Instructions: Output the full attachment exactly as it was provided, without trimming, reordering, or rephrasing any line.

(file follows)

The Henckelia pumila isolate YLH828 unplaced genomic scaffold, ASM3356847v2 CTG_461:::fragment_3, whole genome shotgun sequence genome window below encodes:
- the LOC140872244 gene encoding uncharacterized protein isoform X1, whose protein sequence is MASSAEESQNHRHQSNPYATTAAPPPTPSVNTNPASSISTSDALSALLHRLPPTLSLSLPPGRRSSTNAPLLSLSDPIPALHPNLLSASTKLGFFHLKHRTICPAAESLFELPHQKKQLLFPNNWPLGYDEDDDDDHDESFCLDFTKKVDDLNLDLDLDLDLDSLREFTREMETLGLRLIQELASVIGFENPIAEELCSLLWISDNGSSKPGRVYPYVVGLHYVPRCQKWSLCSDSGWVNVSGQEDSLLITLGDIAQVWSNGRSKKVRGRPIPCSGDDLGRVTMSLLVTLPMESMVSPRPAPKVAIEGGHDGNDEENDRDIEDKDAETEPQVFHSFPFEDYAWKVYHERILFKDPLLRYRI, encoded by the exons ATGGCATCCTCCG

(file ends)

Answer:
The Henckelia pumila isolate YLH828 unplaced genomic scaffold, ASM3356847v2 CTG_461:::fragment_3, whole genome shotgun sequence genome window below encodes:
- the LOC140872244 gene encoding uncharacterized protein isoform X1, whose protein sequence is MASSAEESQNHRHQSNPYATTAAPPPTPSVNTNPASSISTSDALSALLHRLPPTLSLSLPPGRRSSTNAPLLSLSDPIPALHPNLLSASTKLGFFHLKHRTICPAAESLFELPHQKKQLLFPNNWPLGYDEDDDDDHDESFCLDFTKKVDDLNLDLDLDLDLDSLREFTREMETLGLRLIQELASVIGFENPIAEELCSLLWISDNGSSKPGRVYPYVVGLHYVPRCQKWSLCSDSGWVNVSGQEDSLLITLGDIAQVWSNGRSKKVRGRPIPCSGDDLGRVTMSLLVTLPMESMVSPRPAPKVAIEGGHDGNDEENDRDIEDKDAETEPQVFHSFPFEDYAWKVYHERILFKDPLLRYRI, encoded by the exons ATGGCATCCTCCG